Duddington

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English Heritage

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1975

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36

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'Duddington', An Inventory of the Historical Monuments in the County of Northamptonshire, Volume 1: Archaeological sites in North-East Northamptonshire (1975), pp. 36. URL: http://british-history.ac.uk/report.aspx?compid=126239 Date accessed: 24 November 2014.


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18 DUDDINGTON

(OS 1:10000 a SK 90 SE, b SP 99 NE, c TF 00 SW, d TL 09 NW)

The parish, covering some 520 hectares, lies on land rising steeply between 100 ft. and 300 ft. above OD from the R. Welland which forms its W. boundary. Apart from a small area of Boulder Clay on the S.E., the whole parish is on limestone.

Prehistoric and Roman

a(1) Enclosure (SK 985012; Fig. 13), close to the river, on the E. side of the Welland Valley, on limestone at 125 ft. above OD. Three sides of a rectangular enclosure, with a probable hut-circle in the S.E. corner, are visible on air photographs. (Air photographs in NMR)

a(2) Roman Settlement and Burial (?) (SK 988005), S. of the village on limestone at 200 ft. above OD. Sherds of pottery, later reconstructed into two complete 2nd-century pots, were found during drainage works in 1967 (BNFAS, 2 (1967), 9). Nearby, at SK 98911048, a scatter of stone with pottery and tiles has been found subsequently. Early in 1973 a skeleton was uncovered during building work a little to the N. at SK 98890053 (Stamford Mercury, 19 Jan. 1973).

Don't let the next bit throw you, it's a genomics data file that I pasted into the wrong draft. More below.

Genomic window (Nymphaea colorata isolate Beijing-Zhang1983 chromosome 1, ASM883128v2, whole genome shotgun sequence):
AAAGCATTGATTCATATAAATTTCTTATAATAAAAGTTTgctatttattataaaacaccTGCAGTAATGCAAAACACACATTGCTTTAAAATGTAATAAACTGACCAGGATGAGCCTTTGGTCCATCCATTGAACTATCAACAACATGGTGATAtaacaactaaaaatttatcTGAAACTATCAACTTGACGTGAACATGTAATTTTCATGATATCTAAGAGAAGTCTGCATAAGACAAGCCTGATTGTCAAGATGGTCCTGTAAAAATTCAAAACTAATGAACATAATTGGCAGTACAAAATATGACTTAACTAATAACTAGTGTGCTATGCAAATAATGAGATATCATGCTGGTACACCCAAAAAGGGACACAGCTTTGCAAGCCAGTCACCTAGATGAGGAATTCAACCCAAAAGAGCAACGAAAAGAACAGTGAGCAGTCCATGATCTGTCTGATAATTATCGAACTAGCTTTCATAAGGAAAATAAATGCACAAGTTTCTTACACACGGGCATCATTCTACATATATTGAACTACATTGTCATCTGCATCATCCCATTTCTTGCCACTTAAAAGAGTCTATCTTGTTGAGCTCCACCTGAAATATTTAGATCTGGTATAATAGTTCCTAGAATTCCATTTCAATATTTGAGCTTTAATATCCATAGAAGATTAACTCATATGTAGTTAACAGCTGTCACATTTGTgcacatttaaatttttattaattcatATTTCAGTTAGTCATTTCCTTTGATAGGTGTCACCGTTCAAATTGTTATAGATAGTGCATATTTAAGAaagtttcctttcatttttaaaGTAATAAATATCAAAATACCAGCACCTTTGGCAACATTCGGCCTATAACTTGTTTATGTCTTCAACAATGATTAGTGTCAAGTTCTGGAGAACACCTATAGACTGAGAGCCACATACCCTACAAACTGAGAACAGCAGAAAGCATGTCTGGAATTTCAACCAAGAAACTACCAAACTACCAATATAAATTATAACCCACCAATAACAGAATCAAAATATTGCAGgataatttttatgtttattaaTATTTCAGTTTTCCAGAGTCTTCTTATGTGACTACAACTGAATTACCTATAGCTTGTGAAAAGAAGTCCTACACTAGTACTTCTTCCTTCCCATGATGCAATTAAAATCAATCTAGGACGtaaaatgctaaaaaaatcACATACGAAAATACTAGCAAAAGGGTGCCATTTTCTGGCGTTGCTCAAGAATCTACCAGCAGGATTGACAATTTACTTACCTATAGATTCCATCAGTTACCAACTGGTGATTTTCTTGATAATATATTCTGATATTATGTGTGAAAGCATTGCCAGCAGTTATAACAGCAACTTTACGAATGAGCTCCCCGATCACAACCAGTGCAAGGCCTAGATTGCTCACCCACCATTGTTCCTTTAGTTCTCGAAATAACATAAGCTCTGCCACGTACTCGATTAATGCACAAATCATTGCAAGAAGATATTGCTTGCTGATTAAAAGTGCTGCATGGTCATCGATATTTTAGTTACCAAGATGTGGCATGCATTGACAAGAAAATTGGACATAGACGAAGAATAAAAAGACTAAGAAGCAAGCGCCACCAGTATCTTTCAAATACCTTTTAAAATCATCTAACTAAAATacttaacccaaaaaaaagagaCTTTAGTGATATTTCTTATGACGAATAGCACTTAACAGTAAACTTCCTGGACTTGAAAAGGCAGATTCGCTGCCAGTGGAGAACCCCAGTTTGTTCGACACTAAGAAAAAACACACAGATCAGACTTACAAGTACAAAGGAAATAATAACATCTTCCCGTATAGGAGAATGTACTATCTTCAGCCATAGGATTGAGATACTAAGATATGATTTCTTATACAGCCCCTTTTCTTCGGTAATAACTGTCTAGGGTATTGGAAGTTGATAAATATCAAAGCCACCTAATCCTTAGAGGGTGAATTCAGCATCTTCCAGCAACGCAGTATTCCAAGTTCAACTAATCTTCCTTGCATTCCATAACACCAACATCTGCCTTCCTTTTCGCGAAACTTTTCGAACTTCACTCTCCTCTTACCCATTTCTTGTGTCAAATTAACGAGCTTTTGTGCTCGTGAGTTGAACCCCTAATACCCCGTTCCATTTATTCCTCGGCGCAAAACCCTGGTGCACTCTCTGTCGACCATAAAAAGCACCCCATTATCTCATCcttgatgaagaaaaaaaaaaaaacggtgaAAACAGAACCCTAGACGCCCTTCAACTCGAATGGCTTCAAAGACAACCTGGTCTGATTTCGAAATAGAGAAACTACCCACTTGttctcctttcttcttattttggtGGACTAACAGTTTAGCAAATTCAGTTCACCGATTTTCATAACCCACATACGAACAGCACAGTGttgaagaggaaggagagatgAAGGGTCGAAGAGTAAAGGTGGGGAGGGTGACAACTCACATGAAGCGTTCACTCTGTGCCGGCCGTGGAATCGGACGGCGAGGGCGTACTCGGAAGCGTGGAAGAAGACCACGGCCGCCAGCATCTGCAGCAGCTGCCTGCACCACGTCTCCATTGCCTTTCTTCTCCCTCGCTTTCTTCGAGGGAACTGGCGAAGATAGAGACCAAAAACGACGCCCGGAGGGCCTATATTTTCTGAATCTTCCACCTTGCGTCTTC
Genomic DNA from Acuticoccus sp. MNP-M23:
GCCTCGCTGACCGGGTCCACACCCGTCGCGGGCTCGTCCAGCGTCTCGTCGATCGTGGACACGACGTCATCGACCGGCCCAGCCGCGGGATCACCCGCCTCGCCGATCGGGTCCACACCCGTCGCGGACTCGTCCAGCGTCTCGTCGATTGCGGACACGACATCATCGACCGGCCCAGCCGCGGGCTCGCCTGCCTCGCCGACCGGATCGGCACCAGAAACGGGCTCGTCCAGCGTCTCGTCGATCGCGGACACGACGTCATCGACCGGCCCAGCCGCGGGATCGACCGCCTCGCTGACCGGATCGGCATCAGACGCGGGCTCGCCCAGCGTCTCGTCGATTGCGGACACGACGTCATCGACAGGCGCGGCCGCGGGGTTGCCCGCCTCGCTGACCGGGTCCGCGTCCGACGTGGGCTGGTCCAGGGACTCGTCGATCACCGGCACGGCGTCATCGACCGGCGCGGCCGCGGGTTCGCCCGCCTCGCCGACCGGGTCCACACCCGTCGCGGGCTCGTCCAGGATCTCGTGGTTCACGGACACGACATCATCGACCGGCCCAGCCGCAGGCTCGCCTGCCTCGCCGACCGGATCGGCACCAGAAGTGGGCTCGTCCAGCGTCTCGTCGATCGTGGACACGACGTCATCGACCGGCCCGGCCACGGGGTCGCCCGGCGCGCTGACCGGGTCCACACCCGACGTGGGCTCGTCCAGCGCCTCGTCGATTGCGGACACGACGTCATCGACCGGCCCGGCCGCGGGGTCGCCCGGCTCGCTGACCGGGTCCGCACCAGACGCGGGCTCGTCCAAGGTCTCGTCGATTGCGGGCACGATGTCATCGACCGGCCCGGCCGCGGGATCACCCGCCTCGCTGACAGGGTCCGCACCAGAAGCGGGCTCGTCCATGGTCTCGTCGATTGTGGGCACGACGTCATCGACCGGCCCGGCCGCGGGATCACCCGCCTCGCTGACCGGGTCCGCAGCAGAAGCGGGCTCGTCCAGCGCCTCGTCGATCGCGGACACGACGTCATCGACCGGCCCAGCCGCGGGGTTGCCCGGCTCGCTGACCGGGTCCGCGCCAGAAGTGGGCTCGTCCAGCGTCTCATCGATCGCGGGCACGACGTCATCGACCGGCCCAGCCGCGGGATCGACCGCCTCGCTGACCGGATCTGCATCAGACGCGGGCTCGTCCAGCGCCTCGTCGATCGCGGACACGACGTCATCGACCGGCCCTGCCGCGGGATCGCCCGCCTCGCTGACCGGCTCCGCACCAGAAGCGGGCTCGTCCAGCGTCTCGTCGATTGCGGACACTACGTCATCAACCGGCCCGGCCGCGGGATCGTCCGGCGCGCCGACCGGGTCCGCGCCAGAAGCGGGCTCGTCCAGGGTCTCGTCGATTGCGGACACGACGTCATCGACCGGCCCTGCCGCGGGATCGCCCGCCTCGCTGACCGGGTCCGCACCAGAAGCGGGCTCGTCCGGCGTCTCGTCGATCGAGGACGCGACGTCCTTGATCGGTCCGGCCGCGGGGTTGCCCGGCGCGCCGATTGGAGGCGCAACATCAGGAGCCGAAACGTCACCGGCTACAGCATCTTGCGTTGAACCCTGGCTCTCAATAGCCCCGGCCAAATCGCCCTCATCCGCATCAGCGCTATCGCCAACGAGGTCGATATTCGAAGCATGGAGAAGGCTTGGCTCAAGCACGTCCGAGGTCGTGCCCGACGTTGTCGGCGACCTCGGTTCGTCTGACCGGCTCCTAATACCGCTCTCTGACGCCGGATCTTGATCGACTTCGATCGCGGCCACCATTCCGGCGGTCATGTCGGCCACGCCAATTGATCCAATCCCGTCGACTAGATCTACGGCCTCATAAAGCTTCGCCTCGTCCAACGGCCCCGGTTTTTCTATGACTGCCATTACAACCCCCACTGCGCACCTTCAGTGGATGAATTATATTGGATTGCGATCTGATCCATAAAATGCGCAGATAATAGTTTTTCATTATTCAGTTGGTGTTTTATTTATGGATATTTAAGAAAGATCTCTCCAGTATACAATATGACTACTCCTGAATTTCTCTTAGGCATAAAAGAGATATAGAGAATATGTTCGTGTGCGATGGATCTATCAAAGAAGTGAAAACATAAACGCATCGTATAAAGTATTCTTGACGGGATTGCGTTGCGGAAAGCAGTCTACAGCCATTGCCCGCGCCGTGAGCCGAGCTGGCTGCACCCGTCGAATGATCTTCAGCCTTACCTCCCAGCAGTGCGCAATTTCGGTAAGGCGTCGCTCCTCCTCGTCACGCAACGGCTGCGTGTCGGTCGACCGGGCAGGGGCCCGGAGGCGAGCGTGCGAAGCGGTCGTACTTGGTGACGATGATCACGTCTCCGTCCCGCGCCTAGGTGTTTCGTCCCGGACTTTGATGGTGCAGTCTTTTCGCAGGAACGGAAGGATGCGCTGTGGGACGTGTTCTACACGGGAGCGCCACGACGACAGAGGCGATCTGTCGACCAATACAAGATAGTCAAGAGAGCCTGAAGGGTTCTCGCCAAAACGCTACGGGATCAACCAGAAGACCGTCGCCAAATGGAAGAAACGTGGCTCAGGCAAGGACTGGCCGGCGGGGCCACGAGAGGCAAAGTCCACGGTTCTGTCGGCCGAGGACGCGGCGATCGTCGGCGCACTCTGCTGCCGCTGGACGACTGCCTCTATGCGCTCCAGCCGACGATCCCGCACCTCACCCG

Medieval and Later

a(3) Windmill mound (SK 99360129), on the crest of a hill, overlooking the R. Welland 230 ft. above OD. The Enclosure Map of 1775 (NRO) shows a windmill, apparently of post-mill type, at this point. Now only a slight mound, 12 m. in diam. and almost ploughed-out, remains.

(4) Cultivation remains. The common fields of the parish were finally enclosed by an Act of Parliament of 1774 (NRO, Map of 1775). Immediately before that date there were three common fields N., E. and S. of the village; the fields were then shown as containing a number of enclosed strips. Ridgeand-furrow within these common fields can be traced on air photographs and takes the form of interlocked and end-on furlongs usually C-curved. Similar ridge-and-furrow which lay within old enclosures in 1775 can also be traced.

A single block of reversed-S curved ridge-and-furrow is visible W. of Assart Farm, surrounded by woodland (SK 997000) in an area which was part of the farm in 1798 (map in NRO) and which probably came into being as the result of piecemeal medieval forest clearance. (VCH Northants., II (1906), 561–2; RAF VAP CPE/UK 1891, 4051–2; 1925, 2130–1, 4121–30; 2109, 4021–6)



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